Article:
Electrical companies have a detailed restoration plans in the event of a tropical system to restore power as quickly and safely as possible. Depending on the severity and projected path of the storm, the company lines up contract line crews from other utility companies in other states to approach our area and wait on standby.
Once the storm arrives, utility employees ride out the storm in safe locations. Once it passes and it is safe, then line crew teams go to work.
The first thing is to make sure the generating plants that produce the electricity are running. Next is the transmission lines that carry the power from the plants to the distribution substations. They are patrolled for any damage. The line crews are divided among the substations affected by the storm. A storm team is assigned to each substation, which uses feeder lines to supply power to homes and businesses.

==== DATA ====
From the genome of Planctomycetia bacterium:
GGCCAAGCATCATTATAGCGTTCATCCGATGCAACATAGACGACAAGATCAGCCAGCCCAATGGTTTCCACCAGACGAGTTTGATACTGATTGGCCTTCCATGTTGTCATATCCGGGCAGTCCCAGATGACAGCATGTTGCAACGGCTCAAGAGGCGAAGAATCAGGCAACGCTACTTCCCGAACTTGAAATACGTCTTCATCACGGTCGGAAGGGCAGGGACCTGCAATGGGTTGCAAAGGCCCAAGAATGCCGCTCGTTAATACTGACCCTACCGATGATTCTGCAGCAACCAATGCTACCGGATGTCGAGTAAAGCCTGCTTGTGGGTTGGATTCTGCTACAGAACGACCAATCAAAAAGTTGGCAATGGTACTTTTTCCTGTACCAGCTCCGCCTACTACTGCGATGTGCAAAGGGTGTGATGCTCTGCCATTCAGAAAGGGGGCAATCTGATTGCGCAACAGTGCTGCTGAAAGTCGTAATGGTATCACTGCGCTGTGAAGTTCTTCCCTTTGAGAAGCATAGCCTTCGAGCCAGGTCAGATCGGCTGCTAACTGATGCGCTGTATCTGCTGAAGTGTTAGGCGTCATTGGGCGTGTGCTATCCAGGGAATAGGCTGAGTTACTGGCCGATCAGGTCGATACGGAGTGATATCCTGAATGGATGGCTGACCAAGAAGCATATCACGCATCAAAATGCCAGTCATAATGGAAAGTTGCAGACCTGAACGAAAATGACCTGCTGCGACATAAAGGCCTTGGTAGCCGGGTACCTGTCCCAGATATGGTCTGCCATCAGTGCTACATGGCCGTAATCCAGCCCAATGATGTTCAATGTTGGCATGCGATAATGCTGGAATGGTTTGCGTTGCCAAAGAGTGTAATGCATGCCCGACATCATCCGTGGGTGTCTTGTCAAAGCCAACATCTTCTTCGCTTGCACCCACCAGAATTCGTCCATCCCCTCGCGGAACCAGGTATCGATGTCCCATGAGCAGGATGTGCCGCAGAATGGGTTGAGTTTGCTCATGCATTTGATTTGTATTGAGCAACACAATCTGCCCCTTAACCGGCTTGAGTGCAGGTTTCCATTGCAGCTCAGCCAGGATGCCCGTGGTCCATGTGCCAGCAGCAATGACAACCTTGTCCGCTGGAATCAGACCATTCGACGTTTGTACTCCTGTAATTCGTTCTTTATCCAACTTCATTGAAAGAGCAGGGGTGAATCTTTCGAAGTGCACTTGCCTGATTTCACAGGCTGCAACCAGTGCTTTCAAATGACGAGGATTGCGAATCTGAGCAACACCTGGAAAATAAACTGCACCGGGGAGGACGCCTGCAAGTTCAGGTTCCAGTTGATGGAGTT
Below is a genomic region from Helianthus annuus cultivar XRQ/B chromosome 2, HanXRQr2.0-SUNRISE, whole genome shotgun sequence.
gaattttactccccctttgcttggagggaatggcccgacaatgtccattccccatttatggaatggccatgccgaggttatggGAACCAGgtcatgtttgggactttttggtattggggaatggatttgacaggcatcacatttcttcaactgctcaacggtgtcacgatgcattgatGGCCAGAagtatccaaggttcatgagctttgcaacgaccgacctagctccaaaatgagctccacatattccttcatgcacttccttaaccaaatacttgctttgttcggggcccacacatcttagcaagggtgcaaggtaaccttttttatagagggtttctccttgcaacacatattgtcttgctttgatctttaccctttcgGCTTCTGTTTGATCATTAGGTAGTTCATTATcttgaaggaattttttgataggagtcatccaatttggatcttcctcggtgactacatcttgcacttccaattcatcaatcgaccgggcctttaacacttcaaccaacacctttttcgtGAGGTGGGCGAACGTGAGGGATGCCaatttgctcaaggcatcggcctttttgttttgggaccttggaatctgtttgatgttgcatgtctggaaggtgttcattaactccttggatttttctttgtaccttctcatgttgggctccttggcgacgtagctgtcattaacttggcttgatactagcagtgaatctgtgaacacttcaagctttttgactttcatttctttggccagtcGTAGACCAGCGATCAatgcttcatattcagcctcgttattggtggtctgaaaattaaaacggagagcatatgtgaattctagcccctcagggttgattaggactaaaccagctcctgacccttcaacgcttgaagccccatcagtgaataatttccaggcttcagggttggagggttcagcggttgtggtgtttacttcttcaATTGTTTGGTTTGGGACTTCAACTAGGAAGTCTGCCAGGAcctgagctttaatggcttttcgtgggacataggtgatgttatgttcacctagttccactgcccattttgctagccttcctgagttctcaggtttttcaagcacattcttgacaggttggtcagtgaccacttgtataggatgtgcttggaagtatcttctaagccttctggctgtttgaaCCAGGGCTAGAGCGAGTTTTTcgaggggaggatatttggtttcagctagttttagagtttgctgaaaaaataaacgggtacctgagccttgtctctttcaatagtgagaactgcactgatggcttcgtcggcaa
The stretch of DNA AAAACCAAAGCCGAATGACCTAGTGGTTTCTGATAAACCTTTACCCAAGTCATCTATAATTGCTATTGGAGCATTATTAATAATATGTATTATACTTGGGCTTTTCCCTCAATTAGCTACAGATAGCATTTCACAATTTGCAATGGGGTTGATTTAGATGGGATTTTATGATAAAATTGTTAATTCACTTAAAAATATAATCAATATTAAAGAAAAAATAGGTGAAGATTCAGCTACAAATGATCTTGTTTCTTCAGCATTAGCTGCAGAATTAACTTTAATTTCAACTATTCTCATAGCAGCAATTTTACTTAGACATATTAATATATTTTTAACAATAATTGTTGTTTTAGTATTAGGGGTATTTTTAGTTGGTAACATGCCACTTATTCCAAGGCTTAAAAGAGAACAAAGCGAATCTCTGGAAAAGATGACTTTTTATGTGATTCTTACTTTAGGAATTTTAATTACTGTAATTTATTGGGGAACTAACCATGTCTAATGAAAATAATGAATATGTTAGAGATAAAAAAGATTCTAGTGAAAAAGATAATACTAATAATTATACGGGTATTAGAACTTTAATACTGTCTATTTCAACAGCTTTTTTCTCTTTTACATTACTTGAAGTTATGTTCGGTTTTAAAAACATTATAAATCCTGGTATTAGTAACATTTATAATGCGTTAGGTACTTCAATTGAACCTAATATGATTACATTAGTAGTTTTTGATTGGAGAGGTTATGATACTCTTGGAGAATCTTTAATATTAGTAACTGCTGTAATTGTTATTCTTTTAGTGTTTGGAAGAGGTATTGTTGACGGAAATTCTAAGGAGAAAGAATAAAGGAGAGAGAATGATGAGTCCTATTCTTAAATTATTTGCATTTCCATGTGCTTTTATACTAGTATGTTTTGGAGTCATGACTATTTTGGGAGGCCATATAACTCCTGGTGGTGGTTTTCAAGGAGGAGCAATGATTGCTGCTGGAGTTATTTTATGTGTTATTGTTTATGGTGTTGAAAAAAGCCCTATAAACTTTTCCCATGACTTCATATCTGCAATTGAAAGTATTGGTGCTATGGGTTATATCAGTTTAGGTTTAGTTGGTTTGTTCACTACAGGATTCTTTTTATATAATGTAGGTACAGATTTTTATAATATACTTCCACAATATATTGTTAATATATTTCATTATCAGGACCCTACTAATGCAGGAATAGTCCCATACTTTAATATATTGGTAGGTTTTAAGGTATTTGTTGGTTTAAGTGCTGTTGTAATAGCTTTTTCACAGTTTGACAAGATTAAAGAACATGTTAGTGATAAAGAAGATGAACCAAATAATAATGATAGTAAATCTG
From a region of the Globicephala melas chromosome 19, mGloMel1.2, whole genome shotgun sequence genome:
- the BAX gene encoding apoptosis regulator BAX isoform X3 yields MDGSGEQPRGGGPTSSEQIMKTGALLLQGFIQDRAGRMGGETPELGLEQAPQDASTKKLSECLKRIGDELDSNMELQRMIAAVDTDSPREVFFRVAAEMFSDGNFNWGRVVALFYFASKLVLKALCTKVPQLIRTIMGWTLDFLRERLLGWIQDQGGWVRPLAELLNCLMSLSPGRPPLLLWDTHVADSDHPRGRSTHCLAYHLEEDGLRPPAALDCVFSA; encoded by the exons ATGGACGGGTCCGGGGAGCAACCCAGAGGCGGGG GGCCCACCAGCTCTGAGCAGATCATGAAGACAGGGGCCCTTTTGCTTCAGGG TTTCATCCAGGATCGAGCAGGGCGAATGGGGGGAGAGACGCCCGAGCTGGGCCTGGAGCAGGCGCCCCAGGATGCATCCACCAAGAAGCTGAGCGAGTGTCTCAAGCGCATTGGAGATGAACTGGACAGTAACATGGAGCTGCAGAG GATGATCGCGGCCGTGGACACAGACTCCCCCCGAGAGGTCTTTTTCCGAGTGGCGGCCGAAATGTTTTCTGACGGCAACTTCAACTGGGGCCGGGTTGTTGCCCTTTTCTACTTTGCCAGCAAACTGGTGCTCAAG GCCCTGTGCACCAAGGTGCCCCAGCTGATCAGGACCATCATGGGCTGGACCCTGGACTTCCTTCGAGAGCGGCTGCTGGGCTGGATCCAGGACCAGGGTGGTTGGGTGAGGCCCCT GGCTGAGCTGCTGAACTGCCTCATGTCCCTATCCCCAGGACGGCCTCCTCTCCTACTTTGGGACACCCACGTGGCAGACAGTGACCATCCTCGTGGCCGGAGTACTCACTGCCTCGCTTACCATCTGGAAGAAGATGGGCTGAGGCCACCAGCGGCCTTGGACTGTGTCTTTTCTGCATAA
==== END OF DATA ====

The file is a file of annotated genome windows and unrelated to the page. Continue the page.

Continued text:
The first thing a substation team does is send evaluators out to patrol the feeder lines. They assess the damage–whether it is poles, wires, transformers or other equipment — then report their findings to the team leader. That person then gives the information to the leaders of the line crews.
Crews then fan out along the feeders lines, making repairs. If the plant or transmission lines have suffered serious damage and power is still not available to the substations, crews can still make repairs so that when the power is available, the feeders will be ready.
Once repairs have been made and power is restored, crews then work on individual trouble tickets if a resident has a damaged meter. If the power in your neighborhood is restored, but you still don’t have power, contact your utility company.
Sometimes you might notice a nearby neighborhood has power, while yours does not. That likely means the other neighborhood is on a different feeder line and the level of damage might not be as great.